Busting 5 common myths about IVF

In recent times, there have been a lot of studies done on the effects of in-vitro fertilization (IVF). This is primarily because the popularity of this method has led to a lot of speculation and hearsay in the public, regarding its effects. In this guide, we are going to bust some of those myths and misconceptions about this artificial reproductive technology.

What is IVF?

 

In vitro fertilization (IVF) is a type of assisted reproductive technology (ART), in which eggs are retrieved from a woman’s ovaries and are then artificially combined with the sperm in a lab for fertilization. Later, after the eggs are fertilized into embryos, they are placed back inside the uterus. Pregnancy occurs when this embryo implants itself into the uterine wall.

Why IVF?

 

People go for IVF treatment for a variety of reasons. Some of them are:

Blocked fallopian tubes: The passage for sperm to get to the eggs is blocked due to fluid build-up and dilation of the tube at its end. It creates obstruction in the formation of embryos.

Endometriosis: This occurs when tissues similar to those along the lining of your uterus grow outside it. This irregularity is painful and creates difficulty in getting pregnant.

Low sperm count: Is a condition where a man has lower than 15 million sperm per milliliter of semen which is inadequate to fertilize an egg.

Uterine fibroids: Is the non-cancerous growth on the woman’s uterus during the childbearing years of a woman. More than often the studies have shown that women with this condition experience preterm labour and miscarriages.

How safe is IVF?

 

Most people who go under IVF treatments experience no health problems during their pregnancy and deliver a healthy child.

 

Common myths and misconceptions about IVF treatment

 

Myth 1: It always leads to multiple pregnancies

While cases of multiple pregnancies were reported in their early days due to the practice of transferring more than one embryo at a time in an IVF cycle in the hope of achieving a better chance of success. The same is not true anyway. Since its inception (The first in vitro fertilization birth took place in 1978), IVF procedures have undergone several changes, making them more nuanced and targeted. As a result of this, multiple births are avoided by implanting only a single healthy embryo following a highly nuanced procedure.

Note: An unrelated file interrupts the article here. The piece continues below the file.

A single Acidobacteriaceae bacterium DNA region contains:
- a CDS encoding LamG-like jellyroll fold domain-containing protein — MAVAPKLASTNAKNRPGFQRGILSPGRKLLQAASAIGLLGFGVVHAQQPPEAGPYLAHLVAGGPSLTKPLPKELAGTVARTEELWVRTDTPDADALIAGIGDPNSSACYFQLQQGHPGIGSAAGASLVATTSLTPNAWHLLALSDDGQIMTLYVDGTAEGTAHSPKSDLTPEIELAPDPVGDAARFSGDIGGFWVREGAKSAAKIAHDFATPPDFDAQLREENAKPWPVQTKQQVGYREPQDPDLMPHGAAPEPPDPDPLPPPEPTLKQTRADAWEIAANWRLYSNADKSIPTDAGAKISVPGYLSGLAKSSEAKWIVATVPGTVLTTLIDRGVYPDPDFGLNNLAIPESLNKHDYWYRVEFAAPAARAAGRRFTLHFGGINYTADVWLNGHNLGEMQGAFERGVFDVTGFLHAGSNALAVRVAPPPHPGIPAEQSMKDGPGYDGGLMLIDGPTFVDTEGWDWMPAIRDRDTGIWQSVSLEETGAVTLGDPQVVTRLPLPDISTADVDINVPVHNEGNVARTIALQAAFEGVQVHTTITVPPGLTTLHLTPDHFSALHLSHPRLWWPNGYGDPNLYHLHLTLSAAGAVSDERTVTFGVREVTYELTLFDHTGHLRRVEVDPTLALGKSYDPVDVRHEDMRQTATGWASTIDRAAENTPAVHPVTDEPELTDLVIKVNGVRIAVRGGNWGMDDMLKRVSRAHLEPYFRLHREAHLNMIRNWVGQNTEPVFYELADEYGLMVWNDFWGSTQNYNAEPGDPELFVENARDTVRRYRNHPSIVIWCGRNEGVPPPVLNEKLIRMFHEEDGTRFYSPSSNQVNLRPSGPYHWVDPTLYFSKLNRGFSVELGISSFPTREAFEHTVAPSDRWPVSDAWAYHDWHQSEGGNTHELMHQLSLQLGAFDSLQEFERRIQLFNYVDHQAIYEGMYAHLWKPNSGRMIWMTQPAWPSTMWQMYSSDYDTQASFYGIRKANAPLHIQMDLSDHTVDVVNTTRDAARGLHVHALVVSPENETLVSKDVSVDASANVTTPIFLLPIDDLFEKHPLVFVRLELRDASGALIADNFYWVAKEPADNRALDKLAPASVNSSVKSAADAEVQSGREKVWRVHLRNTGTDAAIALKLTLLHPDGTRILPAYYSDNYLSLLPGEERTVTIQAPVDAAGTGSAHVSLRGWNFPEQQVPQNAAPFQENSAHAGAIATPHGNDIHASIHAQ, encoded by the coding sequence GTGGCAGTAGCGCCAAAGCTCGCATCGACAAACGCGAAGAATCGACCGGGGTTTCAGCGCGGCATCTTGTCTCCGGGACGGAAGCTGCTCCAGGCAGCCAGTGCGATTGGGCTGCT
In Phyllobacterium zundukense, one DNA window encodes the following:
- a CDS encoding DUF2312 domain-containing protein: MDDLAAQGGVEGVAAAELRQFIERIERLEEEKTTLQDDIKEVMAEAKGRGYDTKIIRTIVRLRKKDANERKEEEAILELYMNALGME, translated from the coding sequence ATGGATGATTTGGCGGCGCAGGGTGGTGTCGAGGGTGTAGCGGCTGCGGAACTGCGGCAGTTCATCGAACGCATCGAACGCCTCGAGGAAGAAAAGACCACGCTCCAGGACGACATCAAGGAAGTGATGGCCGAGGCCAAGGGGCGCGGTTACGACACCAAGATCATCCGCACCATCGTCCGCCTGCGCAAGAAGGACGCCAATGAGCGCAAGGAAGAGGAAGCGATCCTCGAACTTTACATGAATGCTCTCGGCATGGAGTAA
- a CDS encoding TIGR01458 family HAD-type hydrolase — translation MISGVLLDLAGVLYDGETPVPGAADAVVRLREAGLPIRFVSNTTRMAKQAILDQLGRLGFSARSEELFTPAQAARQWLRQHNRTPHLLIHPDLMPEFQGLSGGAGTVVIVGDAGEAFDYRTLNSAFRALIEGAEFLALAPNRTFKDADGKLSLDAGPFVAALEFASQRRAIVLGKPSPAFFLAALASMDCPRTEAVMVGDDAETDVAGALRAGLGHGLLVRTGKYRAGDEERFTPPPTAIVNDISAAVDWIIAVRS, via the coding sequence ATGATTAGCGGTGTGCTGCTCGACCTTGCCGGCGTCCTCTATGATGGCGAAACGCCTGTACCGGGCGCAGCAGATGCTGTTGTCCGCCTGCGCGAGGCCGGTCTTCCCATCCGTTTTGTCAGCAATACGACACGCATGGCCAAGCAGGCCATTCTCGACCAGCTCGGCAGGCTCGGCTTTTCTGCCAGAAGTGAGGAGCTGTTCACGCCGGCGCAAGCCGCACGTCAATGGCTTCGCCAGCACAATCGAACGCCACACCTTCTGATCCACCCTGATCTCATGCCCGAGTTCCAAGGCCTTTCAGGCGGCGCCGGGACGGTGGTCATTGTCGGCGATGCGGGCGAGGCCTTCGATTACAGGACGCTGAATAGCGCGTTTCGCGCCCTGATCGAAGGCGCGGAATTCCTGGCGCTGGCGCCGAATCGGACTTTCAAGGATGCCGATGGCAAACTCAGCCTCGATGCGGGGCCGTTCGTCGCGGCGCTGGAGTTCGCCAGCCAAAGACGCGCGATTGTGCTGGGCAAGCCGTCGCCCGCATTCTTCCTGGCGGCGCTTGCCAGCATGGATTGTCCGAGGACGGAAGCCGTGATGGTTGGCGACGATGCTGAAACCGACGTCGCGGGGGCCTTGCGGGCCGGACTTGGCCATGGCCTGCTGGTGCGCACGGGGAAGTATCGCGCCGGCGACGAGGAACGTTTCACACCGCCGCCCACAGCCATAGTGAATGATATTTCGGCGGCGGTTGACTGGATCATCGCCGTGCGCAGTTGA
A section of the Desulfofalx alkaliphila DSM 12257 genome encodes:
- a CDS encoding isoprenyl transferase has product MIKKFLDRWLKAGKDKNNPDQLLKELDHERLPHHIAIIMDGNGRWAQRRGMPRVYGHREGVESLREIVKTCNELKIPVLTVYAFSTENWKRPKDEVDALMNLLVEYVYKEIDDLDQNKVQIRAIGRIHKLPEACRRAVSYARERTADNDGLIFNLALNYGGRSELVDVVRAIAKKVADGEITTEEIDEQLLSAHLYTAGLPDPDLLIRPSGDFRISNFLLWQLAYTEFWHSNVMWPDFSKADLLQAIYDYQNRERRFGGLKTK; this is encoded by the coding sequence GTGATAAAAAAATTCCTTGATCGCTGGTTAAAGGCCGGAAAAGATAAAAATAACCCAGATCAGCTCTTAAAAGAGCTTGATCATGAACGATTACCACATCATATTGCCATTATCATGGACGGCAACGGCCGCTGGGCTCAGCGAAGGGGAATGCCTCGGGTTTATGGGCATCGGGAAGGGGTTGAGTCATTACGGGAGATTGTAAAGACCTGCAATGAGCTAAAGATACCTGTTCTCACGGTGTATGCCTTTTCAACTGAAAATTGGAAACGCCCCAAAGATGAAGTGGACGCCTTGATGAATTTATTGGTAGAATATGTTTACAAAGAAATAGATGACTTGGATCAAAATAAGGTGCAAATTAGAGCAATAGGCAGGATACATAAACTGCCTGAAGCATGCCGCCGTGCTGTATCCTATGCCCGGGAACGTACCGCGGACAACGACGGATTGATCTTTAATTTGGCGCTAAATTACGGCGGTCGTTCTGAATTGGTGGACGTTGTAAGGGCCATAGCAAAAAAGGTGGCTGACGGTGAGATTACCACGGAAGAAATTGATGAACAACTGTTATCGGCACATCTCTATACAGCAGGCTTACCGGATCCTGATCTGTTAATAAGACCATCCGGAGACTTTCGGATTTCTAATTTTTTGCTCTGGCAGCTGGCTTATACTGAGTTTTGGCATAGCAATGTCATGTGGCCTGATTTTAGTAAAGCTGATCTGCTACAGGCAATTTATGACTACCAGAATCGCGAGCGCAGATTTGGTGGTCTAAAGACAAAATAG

Myth 2: Single IVF failures spoil your chances of success forever

 

If a couple has failed to conceive after an IVF cycle for some reason, this does not mean they can never get pregnant. There have been many cases where patients have conceived after 4-5 IVF cycles, with recommended procedures like laser-assisted hatching, microfluidics, pre-implantation genetic testing or injecting platelet-rich plasma into the uterine cavity or even supplementing the diet with antioxidants as per the need of the case.

 

Myth 3: IVF results in abnormal babies

 

This is a commonly held misconception about IVF births. Know that an embryo is implanted only after genetic tests and only after ascertaining its normality. Before implantation of the embryo, genetic problems are addressed using preimplantation genetic screening (PGS).

According to a US study conducted in 2010, slightly more than 4% of babies born via assisted reproductive technology such as IVF may have major birth defects, but these risks are not much different from what would be expected in the general population.

 

 

IVF leads to hormonal problems later in life

 

While some side effects of the medication are not ruled out, medical researchers are unanimous in their opinion that IVF treatments don’t result in hormonal problems later in life. Chances of any such risks are much less in the case of younger women and among women who undergo a limited number of treatment cycles.

IVF pregnancy means delivery by C Section

 

An IVF delivery is in no manner or forms different from a normal delivery. This means whether a woman will have to go for a C-section would depend on her individual complications. In older women, however, sometimes C-section is preferred due to ensure safe delivery.